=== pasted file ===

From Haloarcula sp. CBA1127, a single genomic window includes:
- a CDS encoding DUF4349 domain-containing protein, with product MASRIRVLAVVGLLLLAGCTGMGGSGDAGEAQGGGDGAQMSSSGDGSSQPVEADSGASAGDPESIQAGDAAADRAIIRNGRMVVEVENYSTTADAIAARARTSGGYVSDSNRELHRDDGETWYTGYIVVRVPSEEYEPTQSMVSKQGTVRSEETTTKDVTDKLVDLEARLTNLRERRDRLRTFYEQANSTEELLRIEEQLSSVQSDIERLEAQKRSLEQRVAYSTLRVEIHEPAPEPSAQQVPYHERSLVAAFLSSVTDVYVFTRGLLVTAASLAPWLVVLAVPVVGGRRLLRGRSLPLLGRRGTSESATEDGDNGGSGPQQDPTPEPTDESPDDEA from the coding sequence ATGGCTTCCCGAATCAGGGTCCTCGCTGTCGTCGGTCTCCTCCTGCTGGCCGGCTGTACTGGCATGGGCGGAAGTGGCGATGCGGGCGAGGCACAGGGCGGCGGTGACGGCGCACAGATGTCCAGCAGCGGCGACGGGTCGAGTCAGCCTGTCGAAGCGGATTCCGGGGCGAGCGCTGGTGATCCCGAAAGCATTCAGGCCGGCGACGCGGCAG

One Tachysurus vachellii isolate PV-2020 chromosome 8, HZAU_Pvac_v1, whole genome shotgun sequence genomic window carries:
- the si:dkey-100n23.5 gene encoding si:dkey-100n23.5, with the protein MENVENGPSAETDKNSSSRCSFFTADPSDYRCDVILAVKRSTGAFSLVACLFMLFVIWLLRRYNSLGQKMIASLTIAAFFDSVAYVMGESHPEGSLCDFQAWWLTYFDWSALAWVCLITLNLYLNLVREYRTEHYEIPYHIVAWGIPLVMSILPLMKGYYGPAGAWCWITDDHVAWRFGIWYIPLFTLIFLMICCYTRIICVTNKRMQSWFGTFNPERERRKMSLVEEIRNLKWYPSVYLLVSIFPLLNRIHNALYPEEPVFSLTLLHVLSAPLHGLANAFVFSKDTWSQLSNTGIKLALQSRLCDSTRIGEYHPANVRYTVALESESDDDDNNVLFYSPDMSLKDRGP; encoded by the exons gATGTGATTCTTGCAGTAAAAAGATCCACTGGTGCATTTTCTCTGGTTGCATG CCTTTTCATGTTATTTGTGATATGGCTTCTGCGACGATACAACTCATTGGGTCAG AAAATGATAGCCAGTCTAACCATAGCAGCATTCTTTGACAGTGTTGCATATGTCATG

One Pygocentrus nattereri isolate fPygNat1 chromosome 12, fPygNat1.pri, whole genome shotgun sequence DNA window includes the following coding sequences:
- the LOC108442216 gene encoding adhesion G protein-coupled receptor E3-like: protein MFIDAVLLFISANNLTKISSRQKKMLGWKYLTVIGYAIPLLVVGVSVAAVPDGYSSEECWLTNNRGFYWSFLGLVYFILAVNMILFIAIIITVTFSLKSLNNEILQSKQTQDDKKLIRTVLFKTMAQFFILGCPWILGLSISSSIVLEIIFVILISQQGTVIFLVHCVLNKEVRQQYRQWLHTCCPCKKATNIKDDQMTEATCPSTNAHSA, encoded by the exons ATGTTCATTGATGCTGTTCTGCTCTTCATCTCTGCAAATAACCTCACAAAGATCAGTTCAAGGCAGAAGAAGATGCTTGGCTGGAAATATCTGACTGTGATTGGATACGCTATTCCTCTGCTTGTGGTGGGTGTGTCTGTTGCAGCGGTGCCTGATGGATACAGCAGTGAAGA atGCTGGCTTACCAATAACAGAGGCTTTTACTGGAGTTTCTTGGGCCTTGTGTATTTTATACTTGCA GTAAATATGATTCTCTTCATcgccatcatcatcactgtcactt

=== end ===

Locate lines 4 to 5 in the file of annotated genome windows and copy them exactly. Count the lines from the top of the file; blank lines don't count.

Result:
- the si:dkey-100n23.5 gene encoding si:dkey-100n23.5, with the protein MENVENGPSAETDKNSSSRCSFFTADPSDYRCDVILAVKRSTGAFSLVACLFMLFVIWLLRRYNSLGQKMIASLTIAAFFDSVAYVMGESHPEGSLCDFQAWWLTYFDWSALAWVCLITLNLYLNLVREYRTEHYEIPYHIVAWGIPLVMSILPLMKGYYGPAGAWCWITDDHVAWRFGIWYIPLFTLIFLMICCYTRIICVTNKRMQSWFGTFNPERERRKMSLVEEIRNLKWYPSVYLLVSIFPLLNRIHNALYPEEPVFSLTLLHVLSAPLHGLANAFVFSKDTWSQLSNTGIKLALQSRLCDSTRIGEYHPANVRYTVALESESDDDDNNVLFYSPDMSLKDRGP; encoded by the exons gATGTGATTCTTGCAGTAAAAAGATCCACTGGTGCATTTTCTCTGGTTGCATG CCTTTTCATGTTATTTGTGATATGGCTTCTGCGACGATACAACTCATTGGGTCAG AAAATGATAGCCAGTCTAACCATAGCAGCATTCTTTGACAGTGTTGCATATGTCATG

One Pygocentrus nattereri isolate fPygNat1 chromosome 12, fPygNat1.pri, whole genome shotgun sequence DNA window includes the following coding sequences: